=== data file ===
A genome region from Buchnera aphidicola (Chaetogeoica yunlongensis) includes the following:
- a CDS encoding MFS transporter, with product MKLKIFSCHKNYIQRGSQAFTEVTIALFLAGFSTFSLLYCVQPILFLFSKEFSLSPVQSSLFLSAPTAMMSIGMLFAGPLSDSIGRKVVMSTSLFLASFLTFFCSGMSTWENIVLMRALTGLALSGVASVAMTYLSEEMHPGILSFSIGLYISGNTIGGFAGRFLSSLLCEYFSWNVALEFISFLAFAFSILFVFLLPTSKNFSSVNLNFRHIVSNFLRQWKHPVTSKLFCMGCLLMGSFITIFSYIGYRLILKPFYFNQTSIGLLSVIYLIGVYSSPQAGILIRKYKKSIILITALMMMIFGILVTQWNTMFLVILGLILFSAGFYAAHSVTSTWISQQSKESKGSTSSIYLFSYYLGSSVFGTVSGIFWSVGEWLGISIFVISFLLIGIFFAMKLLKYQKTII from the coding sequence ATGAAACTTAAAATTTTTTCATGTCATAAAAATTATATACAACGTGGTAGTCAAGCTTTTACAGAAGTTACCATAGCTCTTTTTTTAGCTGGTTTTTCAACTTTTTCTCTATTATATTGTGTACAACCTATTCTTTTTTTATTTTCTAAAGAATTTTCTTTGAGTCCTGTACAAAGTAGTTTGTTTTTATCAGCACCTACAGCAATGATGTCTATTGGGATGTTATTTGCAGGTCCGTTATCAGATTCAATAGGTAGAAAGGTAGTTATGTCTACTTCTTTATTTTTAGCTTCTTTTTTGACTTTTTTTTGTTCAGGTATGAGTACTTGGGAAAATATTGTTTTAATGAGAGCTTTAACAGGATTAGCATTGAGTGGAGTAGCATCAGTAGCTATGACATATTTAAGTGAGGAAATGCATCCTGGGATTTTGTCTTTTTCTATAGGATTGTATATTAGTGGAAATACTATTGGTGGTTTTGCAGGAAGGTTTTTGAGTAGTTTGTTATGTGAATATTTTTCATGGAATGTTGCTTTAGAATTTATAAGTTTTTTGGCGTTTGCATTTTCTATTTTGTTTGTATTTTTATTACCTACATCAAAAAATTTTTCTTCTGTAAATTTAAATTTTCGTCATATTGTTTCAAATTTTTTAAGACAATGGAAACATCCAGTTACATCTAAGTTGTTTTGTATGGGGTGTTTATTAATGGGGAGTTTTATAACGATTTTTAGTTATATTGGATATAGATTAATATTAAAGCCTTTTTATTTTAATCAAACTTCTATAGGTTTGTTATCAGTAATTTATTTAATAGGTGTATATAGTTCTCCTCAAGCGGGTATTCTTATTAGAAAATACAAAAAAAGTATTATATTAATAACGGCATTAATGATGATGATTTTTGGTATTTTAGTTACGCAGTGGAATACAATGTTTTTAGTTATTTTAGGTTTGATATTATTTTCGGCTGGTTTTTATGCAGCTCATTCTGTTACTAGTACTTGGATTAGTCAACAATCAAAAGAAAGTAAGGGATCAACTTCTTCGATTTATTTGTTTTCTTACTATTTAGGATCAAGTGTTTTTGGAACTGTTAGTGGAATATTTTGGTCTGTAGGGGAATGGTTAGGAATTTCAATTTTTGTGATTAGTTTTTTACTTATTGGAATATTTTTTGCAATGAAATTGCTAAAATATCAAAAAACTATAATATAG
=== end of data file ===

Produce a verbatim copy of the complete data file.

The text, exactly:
A genome region from Buchnera aphidicola (Chaetogeoica yunlongensis) includes the following:
- a CDS encoding MFS transporter, with product MKLKIFSCHKNYIQRGSQAFTEVTIALFLAGFSTFSLLYCVQPILFLFSKEFSLSPVQSSLFLSAPTAMMSIGMLFAGPLSDSIGRKVVMSTSLFLASFLTFFCSGMSTWENIVLMRALTGLALSGVASVAMTYLSEEMHPGILSFSIGLYISGNTIGGFAGRFLSSLLCEYFSWNVALEFISFLAFAFSILFVFLLPTSKNFSSVNLNFRHIVSNFLRQWKHPVTSKLFCMGCLLMGSFITIFSYIGYRLILKPFYFNQTSIGLLSVIYLIGVYSSPQAGILIRKYKKSIILITALMMMIFGILVTQWNTMFLVILGLILFSAGFYAAHSVTSTWISQQSKESKGSTSSIYLFSYYLGSSVFGTVSGIFWSVGEWLGISIFVISFLLIGIFFAMKLLKYQKTII from the coding sequence ATGAAACTTAAAATTTTTTCATGTCATAAAAATTATATACAACGTGGTAGTCAAGCTTTTACAGAAGTTACCATAGCTCTTTTTTTAGCTGGTTTTTCAACTTTTTCTCTATTATATTGTGTACAACCTATTCTTTTTTTATTTTCTAAAGAATTTTCTTTGAGTCCTGTACAAAGTAGTTTGTTTTTATCAGCACCTACAGCAATGATGTCTATTGGGATGTTATTTGCAGGTCCGTTATCAGATTCAATAGGTAGAAAGGTAGTTATGTCTACTTCTTTATTTTTAGCTTCTTTTTTGACTTTTTTTTGTTCAGGTATGAGTACTTGGGAAAATATTGTTTTAATGAGAGCTTTAACAGGATTAGCATTGAGTGGAGTAGCATCAGTAGCTATGACATATTTAAGTGAGGAAATGCATCCTGGGATTTTGTCTTTTTCTATAGGATTGTATATTAGTGGAAATACTATTGGTGGTTTTGCAGGAAGGTTTTTGAGTAGTTTGTTATGTGAATATTTTTCATGGAATGTTGCTTTAGAATTTATAAGTTTTTTGGCGTTTGCATTTTCTATTTTGTTTGTATTTTTATTACCTACATCAAAAAATTTTTCTTCTGTAAATTTAAATTTTCGTCATATTGTTTCAAATTTTTTAAGACAATGGAAACATCCAGTTACATCTAAGTTGTTTTGTATGGGGTGTTTATTAATGGGGAGTTTTATAACGATTTTTAGTTATATTGGATATAGATTAATATTAAAGCCTTTTTATTTTAATCAAACTTCTATAGGTTTGTTATCAGTAATTTATTTAATAGGTGTATATAGTTCTCCTCAAGCGGGTATTCTTATTAGAAAATACAAAAAAAGTATTATATTAATAACGGCATTAATGATGATGATTTTTGGTATTTTAGTTACGCAGTGGAATACAATGTTTTTAGTTATTTTAGGTTTGATATTATTTTCGGCTGGTTTTTATGCAGCTCATTCTGTTACTAGTACTTGGATTAGTCAACAATCAAAAGAAAGTAAGGGATCAACTTCTTCGATTTATTTGTTTTCTTACTATTTAGGATCAAGTGTTTTTGGAACTGTTAGTGGAATATTTTGGTCTGTAGGGGAATGGTTAGGAATTTCAATTTTTGTGATTAGTTTTTTACTTATTGGAATATTTTTTGCAATGAAATTGCTAAAATATCAAAAAACTATAATATAG